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Police Reform Advocate Says APD Has A Leadership Problem

Marisa Demarco / KUNM
Laurie Weahkee, executive director of the Native American Voters Alliance

A lawyer with the Department of Justice said in Federal Court on Wednesday, May 10, that the Albuquerque Police Department has made “remarkable progress” in its reform process. But Judge Robert Brack said a recent report is troubling.

The monitor overseeing APD noted in his analysis last week that use of force is still a problem at the department, including using force against people who are handcuffed and not giving people time to submit, among other problems. He wrote there are still training, supervision and disciplinary issues for officers who take things too far.

In an emailed statement, the police department said it is becoming more compliant with court-mandated reforms, but there is still work to be done on better supervising use of force.

KUNM talked about what the monitor said with Laurie Weahkee last week. She’s with the police reform advocacy group APD Forward and is executive director of the Native American Voters Alliance. 

WEAHKEE: I’m really disappointed. It almost seems to me that the Albuquerque Police Department is not truly understanding the gravity and the seriousness of all of these issues of use of force. And it almost seems like there was a rush to sort of like, “Yeah, we can figure this out. We just draft a couple policies and do a few trainings, and we’ll be fine.” But in fact, a lot of the behavior continues, and the lack of documentation about that continues.

KUNM: There’s also some pretty serious problems with disciplining officers who violate the use-of-force policy, according to the monitor’s report. And it’s been over two years since the city reached a settlement agreement with the DOJ, but Albuquerque’s been talking about this for decades, right? So with everything that’s happened in these last years, are you seeing the kind of progress you want to see?

WEAHKEE: No, and I really do think it’s a leadership issue. I do think it does take a lot of time to shift the culture—I guess organizational culture, institutionalized culture. I understand that that needs a lot of work and, you know, daily effort.

The idea that they’re still going to use force on people who are handcuffed—and, you know, the trainings have already occurred, and that’s still happening and not being reported—to me is an issue of leadership. You know there are a lot of really good cops out there, good police officers, that need our support, and it really shouldn’t be like this.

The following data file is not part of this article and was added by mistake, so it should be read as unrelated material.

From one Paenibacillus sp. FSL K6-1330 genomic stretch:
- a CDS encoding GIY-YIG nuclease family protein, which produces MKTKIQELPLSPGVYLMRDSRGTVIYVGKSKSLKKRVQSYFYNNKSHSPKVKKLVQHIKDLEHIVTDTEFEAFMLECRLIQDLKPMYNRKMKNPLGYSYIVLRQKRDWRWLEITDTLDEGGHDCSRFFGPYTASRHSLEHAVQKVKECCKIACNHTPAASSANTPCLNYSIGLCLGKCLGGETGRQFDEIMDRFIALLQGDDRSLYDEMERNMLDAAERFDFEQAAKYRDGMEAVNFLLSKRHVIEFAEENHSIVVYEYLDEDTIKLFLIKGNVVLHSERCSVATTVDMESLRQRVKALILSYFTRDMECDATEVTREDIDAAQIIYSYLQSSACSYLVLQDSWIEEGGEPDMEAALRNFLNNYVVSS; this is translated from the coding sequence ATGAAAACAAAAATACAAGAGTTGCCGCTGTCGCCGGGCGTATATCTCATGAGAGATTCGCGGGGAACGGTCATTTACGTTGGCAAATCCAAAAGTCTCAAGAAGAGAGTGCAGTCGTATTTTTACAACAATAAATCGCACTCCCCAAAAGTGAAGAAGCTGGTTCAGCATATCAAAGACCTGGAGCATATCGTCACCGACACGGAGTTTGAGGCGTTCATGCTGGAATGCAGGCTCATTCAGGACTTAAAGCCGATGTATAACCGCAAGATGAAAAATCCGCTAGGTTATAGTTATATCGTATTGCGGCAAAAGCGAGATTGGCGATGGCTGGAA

And so for me, I’m really concerned that the leadership hadn’t really understood this and needs to do better in terms of demanding that the reports get completed, that they understand how they’re supposed to complete these reports, you know, all that sort of stuff.

KUNM: APD issued a press release saying the department is compliant. But that’s not what the monitor’s seems to be saying.

WEAHKEE: For me it’s deeply concerning when I think about my own people on the streets of Albuquerque having to deal with police, in many cases having use of force against them. And then you have the leadership of the police department just sort of treating this more like a messaging sort of issue. And, you know, “So we’re going to do our press release, and we are compliant.” It really sets up this idea of “us and them,” which is not helpful, right? I think that we all as a community really do believe in public safety. We’ve seen the crime rates go up.

The monitor, their staff, the reports, all this, have really tried to figure out like, “Well, what is the reality on the ground. How can we fix this? How can we achieve a more responsible, accountable police department?" So it doesn’t help then, when the police department then just pounds out a press release saying, “Well, we’re compliant, and therefore, like, no problems here,” when I don’t think that’s at all the reality.

KUNM: The monitor keeps saying in his reports—because this is the fifth report—that APD seems incapable of making real, thorough changes, the real thorough changes that it has to make. And now it seems like the DOJ may not press this issue nationally. We’ve heard Jeff Sessions say it’s going to kind of back off around the country, where the DOJ is looking at different police departments. Do you think this might all just come to nothing in the end?

WEAHKEE: No, I actually think with such a serious problem, the community is going to continue to push forward. And so, even if the national policy is to sort of ignore and look away from a lot of this police violence, the community is still going to build its voice and build its commitment to making sure that we do have safe communities, and that we do re-organize our resources in a way that we’re funding public safety.

If we don’t have the leadership to ensure public safety but rather we continue business as usual and we allow this use of force, we allow this sort of aggression from the police department to the people, the community then will articulate ways in which to sort of combat this stuff. 

Monitor's Fifth Report on Scribd

Marisa Demarco began a career in radio at KUNM News in late 2013 and covered public health for much of her time at the station. During the pandemic, she is also the executive producer for Your NM Government and No More Normal, shows focused on the varied impacts of COVID-19 and community response, as well as racial and social justice. She joined Source New Mexico as editor-in-chief in 2021.
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